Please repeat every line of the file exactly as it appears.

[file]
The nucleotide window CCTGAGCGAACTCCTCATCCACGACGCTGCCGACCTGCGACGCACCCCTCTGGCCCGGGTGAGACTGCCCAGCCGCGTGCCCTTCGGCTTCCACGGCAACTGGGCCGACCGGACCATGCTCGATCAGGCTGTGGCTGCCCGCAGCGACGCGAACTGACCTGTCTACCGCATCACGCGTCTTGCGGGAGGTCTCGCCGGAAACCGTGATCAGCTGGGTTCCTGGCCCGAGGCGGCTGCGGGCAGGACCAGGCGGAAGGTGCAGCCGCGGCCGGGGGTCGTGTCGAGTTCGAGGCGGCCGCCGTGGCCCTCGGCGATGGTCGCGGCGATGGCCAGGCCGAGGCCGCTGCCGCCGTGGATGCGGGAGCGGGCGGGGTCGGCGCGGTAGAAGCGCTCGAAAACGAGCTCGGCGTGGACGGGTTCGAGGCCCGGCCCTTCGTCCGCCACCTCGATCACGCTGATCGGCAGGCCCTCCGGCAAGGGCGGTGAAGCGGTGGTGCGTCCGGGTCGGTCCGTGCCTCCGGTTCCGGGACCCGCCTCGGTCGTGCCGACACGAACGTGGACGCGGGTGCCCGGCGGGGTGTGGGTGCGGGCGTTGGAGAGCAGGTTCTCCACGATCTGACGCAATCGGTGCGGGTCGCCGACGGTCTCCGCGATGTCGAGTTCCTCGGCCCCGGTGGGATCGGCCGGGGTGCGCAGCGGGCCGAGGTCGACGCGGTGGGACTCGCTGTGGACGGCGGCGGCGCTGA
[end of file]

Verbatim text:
The nucleotide window CCTGAGCGAACTCCTCATCCACGACGCTGCCGACCTGCGACGCACCCCTCTGGCCCGGGTGAGACTGCCCAGCCGCGTGCCCTTCGGCTTCCACGGCAACTGGGCCGACCGGACCATGCTCGATCAGGCTGTGGCTGCCCGCAGCGACGCGAACTGACCTGTCTACCGCATCACGCGTCTTGCGGGAGGTCTCGCCGGAAACCGTGATCAGCTGGGTTCCTGGCCCGAGGCGGCTGCGGGCAGGACCAGGCGGAAGGTGCAGCCGCGGCCGGGGGTCGTGTCGAGTTCGAGGCGGCCGCCGTGGCCCTCGGCGATGGTCGCGGCGATGGCCAGGCCGAGGCCGCTGCCGCCGTGGATGCGGGAGCGGGCGGGGTCGGCGCGGTAGAAGCGCTCGAAAACGAGCTCGGCGTGGACGGGTTCGAGGCCCGGCCCTTCGTCCGCCACCTCGATCACGCTGATCGGCAGGCCCTCCGGCAAGGGCGGTGAAGCGGTGGTGCGTCCGGGTCGGTCCGTGCCTCCGGTTCCGGGACCCGCCTCGGTCGTGCCGACACGAACGTGGACGCGGGTGCCCGGCGGGGTGTGGGTGCGGGCGTTGGAGAGCAGGTTCTCCACGATCTGACGCAATCGGTGCGGGTCGCCGACGGTCTCCGCGATGTCGAGTTCCTCGGCCCCGGTGGGATCGGCCGGGGTGCGCAGCGGGCCGAGGTCGACGCGGTGGGACTCGCTGTGGACGGCGGCGGCGCTGA